[Humanist] 27.174 what matters?

Humanist Discussion Group willard.mccarty at mccarty.org.uk
Mon Jul 1 22:29:19 CEST 2013


                 Humanist Discussion Group, Vol. 27, No. 174.
            Department of Digital Humanities, King's College London
                       www.digitalhumanities.org/humanist
                Submit to: humanist at lists.digitalhumanities.org



        Date: Sun, 30 Jun 2013 13:20:55 +1000
        From: Willard McCarty <willard.mccarty at mccarty.org.uk>
        Subject: a thought-experiment


This is inspired by the philosopher Norman Malcolm's, "The 
Conceivability of Mechanism", Philosophical Review 77.1 (1968): 45-72. 
I'm asking the question which follows by way of a 
thought-experiment both to stimulate discussion and to test whether I 
have understood what is at issue.

Suppose that we observe a boy chasing after a ball. Ordinarily we would 
say that he is chasing the ball because he wants to retrieve it. Malcolm 
calls this a "purposive explanation". But suppose we are in possession 
of a comprehensive neurophysiological theory that has been shown in an 
overwhelming number of cases to work, and suppose that thanks to this 
theory and related technologies a technician is in fact controlling the 
boy's every movement, down to the last detail. Given this control, 
Malcolm has shown (or let us say for purposes of argument that he has 
shown it convincingly), we can no longer hold that the boy intended to 
run after the ball. Whatever it is that he intended, if anything at all, 
is irrelevant. Indeed, because of this irrelevance applied 
comprehensively, we can longer speak of human intentions.

We clearly do not have such a theory or such technologies in place. But 
I think we can say correctly that many well funded researchers are 
working hard to bring both about, or more accurately, that the efforts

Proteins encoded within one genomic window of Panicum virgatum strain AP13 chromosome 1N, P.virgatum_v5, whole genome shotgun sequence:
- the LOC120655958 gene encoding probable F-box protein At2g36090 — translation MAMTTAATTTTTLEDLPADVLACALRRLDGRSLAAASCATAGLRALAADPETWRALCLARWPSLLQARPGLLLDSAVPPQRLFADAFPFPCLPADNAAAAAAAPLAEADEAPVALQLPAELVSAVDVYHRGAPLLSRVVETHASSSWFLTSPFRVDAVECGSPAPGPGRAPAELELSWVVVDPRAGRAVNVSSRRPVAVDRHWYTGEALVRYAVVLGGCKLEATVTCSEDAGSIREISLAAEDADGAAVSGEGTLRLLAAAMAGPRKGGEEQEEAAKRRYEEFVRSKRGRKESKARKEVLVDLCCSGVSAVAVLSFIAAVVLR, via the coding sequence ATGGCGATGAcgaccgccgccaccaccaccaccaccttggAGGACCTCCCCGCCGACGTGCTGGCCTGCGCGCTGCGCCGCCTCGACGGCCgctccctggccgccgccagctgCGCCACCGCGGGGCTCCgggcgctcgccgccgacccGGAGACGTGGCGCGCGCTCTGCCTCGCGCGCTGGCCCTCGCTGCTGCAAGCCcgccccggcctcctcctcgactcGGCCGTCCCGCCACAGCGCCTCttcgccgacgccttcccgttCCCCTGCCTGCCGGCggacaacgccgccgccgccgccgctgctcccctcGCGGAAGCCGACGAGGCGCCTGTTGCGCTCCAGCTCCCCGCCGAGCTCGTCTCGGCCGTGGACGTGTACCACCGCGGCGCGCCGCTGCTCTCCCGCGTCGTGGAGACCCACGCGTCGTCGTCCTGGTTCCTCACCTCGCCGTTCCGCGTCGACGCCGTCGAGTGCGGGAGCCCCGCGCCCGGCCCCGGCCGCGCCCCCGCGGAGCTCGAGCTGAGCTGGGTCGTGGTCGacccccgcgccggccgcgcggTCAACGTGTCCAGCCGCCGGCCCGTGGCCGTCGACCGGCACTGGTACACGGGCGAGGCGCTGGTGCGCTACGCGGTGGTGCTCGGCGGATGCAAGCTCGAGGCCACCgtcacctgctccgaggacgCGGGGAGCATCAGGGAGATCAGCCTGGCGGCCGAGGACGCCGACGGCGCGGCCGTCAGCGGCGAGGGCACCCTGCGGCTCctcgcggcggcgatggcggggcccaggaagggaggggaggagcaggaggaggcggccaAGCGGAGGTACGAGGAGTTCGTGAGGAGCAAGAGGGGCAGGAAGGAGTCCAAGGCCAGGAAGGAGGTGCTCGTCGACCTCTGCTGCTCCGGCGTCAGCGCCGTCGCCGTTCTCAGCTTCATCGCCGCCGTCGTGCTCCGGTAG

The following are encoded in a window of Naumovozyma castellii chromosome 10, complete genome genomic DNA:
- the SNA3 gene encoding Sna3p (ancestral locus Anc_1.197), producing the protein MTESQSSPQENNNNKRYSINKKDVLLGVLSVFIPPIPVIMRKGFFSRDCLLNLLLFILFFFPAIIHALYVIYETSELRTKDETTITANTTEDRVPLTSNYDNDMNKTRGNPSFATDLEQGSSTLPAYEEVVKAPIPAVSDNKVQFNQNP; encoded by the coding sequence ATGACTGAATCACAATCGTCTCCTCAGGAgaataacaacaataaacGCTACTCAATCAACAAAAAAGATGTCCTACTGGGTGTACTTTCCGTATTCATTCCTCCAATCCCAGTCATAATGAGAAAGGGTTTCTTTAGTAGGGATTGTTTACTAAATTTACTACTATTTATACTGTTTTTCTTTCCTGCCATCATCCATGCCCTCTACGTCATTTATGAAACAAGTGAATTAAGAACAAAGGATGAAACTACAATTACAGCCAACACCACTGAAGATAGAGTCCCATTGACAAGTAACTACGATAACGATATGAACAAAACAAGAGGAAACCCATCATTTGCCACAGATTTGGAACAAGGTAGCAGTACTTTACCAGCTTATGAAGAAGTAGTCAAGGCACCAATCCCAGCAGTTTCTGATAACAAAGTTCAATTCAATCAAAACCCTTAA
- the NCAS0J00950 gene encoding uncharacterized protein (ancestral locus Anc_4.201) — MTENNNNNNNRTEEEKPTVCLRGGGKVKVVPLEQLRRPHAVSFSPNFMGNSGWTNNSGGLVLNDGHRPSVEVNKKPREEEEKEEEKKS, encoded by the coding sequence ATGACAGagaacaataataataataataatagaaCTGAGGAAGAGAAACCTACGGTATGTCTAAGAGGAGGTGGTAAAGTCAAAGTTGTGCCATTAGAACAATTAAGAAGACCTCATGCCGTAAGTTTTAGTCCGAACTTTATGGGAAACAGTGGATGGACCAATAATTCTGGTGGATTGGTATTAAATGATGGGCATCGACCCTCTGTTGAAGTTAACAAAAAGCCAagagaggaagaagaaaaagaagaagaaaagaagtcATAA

of many such researchers sum to a trajectory aimed at achieving such a 
result. At the same time other researchers, working not from 
neurophysiology but from robotics, are equally hard at work trying to 
make a robot that we will mistake as that boy, which of course a 
technician will be able to control as in the thought-experiment.

Determinism hovers over this situation. Here is Malcolm again

> Determinism is a painful problem because it creates a severe tension
> between two viewpoints, each of which is strongly attractive: one is
> that the concepts of purpose, intention, and desire, of our ordinary
> language, cannot be rendered void by scientific advance; the other is
> that those concepts cannot prescribe limits to what it is possible
> for empirical science to achieve.  (p. 69)

Is this not our dilemma, though we do not tend to encounter it in such a 
dramatic form? We want very badly to think that our cultural productions 
will always escape the net of technology; at the same time we have no 
evidence that AI, robotics et al will not finally nail everything down. 
We also have no evidence that it will.

So what matters in this situation?

Yours,
WM

-- 
Willard McCarty, FRAI / Professor of Humanities Computing & Director of
the Doctoral Programme, Department of Digital Humanities, King's College
London; Professor, Research Group in Digital Humanities, University of
Western Sydney; Editor, Interdisciplinary Science Reviews
(www.isr-journal.org); Editor, Humanist (dhhumanist.org);
www.mccarty.org.uk/




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